There is a Wikipedia article about Labyrinthula, which in my opinion isn't very good, has no illustrations, but does have a good bibliography. David Porter, at the U of Georgia has done the best research on these interesting creatures.


video of Labyrinthula

An excellent YouTube video about Labyrinthula: https://www.youtube.com/watch?v=yFK8D41VvLY

V) Physarum (Syncytial slime molds)

Highly multinucleate. Gigantic in comparison to Amoeba proteus!
Millimeters up to several centimeters in length.
Found in rotten wood and soil, and not under water.
Extremely fast and dramatic cytoplasmic flow
Also alternating contraction-relaxation of whole amoebae.

video showing spreading and engulfment of oatmeal in a culture of Physarum

VI) Dictyostelium: (and other Cellular Slime Molds)

Move either as individual cells, phagocytizing bacteria, and then as multicellular "slugs". This aggregation is induced to occur when cells "attract" each other by chemotaxis; the attractant substance (for D. discoideum) is cyclic AMP.

The amoebae differentiate to form a stalk and spores. (in about the proportions of a coconut palm tree)

Fruiting bodies (meaning tree-like combination of stalk plus spores] can be as big as several hundred thousand amoeboid cells, and as small as 14 cells. An extreme example of dilation symmetry, comparable to what Driesch discovered with larvae of starfish and sea urchins (Echinoderms) 16-fold One Thousand-fold.

Dictyostelium cells move as individuals, phagocytizing bacteria, and then as multicellular "slugs". This aggregation is induced to occur when cells "attract" each other by chemotaxis; the attractant substance (for D. discoideum) is cyclic AMP.

video of Dictyostelium amoebae

Movement of animal cells

White blood cells, nerve cells, mesenchymal cells, etc, etc, etc. move in a similar way to Dictyostelium amoebae.

video of a leucocyte (white blood cell) moving by amoeboid locomotion among red blood cells
This video was shown at the beginning of the lecture on October 2nd.

Particle Transport A shared property of this class of amoeboid locomotion is that if particles, antibodies or most other markers are attached to the surface of their plasma membranes the result is always active directional transport in the direction that traction is being exerted. This is called "retrograde surface transport".

animation of particle transport

Almost certainly it results from traction being applied to small, moveable objects. Actin molecules polymerize into fibers along the front-most parts of cells, and these fibers get pulled rearward by active sliding along myosin fibers in more rearward and central parts of the cell.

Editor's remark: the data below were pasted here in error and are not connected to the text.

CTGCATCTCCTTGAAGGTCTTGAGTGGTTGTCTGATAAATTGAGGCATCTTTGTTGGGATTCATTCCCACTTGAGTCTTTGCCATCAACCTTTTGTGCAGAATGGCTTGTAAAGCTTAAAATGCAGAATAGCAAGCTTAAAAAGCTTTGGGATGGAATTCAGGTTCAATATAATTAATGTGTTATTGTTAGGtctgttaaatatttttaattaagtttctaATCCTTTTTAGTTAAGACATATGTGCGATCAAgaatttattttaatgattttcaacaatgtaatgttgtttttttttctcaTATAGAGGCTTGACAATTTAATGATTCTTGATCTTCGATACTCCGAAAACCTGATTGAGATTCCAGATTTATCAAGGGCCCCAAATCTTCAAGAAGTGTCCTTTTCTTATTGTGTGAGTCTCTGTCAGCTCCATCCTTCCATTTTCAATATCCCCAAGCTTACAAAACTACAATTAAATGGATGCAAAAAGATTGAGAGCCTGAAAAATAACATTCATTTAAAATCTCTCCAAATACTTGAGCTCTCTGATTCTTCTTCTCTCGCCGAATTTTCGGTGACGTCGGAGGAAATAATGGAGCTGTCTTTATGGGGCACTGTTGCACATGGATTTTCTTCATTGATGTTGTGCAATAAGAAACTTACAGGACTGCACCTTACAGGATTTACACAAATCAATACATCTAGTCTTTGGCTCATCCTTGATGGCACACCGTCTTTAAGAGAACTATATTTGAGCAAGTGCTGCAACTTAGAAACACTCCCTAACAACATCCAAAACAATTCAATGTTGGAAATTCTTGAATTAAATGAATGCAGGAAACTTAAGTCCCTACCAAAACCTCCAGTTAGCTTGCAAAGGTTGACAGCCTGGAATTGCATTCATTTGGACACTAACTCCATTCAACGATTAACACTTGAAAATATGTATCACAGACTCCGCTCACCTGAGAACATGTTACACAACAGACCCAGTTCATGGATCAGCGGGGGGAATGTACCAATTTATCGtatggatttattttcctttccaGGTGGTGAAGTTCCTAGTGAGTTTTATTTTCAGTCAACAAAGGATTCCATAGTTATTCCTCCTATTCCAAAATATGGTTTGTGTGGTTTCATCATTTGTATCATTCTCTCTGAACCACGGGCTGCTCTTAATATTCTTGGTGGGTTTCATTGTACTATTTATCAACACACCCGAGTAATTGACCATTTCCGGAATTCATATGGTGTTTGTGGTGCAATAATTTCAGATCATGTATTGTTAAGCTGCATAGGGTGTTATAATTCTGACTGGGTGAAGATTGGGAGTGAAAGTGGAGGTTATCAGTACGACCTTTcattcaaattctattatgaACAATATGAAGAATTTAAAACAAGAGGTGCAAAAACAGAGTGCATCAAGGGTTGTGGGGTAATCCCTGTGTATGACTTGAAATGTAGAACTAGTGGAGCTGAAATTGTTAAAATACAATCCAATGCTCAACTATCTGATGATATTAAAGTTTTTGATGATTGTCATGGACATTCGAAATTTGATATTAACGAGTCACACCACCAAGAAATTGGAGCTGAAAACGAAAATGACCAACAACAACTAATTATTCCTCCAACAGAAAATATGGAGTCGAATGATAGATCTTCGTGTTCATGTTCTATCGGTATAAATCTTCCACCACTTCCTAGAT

Traction results from physical connections through the fluid mosaic structure of the plasma membranes. The locations where traction forces are exerted are several microns behind the leading edge. In some cells, filopodia are part of this exertion of traction.

Retrograde surface transport also occurs in Dictyostelium and other slime molds.



There are more different kinds of amoeboid organisms, such as foraminifera, and others waiting to be discovered.




Crawling Locomotion of Tissue Cells

Important examples of crawling locomotion of cells:


What exerts the forces in the crawling locomotion of tissue cells?

Actin polymerizes (molecules of actin protein diffuse through the cytoplasm, and are somehow induced to polymerize ("gel?") along some parts of the edges of each cell.

This polymerization of actin pushes forward thin stiff flat sheets of cytoplasm called "lamellipodia"

(And sometimes rod-like filopodia and small, hemispherical "blebs" or lobopodia.)

Sheets of polymerized actin get pulled rearward toward the middle of each cell.

Anything that adheres to the outer surface of the plasma membrane gets pulled rearward. (Including micron-sized particles of styrene, metal, or anything)

This is called "retrograde transport."

(Particles get pulled rearward on both the "top" and the "bottom" of crawling cells.)

Cells cultured either on gels or on sheets of rubber pull rearward and distort these materials.

The force that moves the particles and distorts the gels and rubber is called "traction".  



Traction results from molecular links through the membrane, connecting flowing actin to outside objects.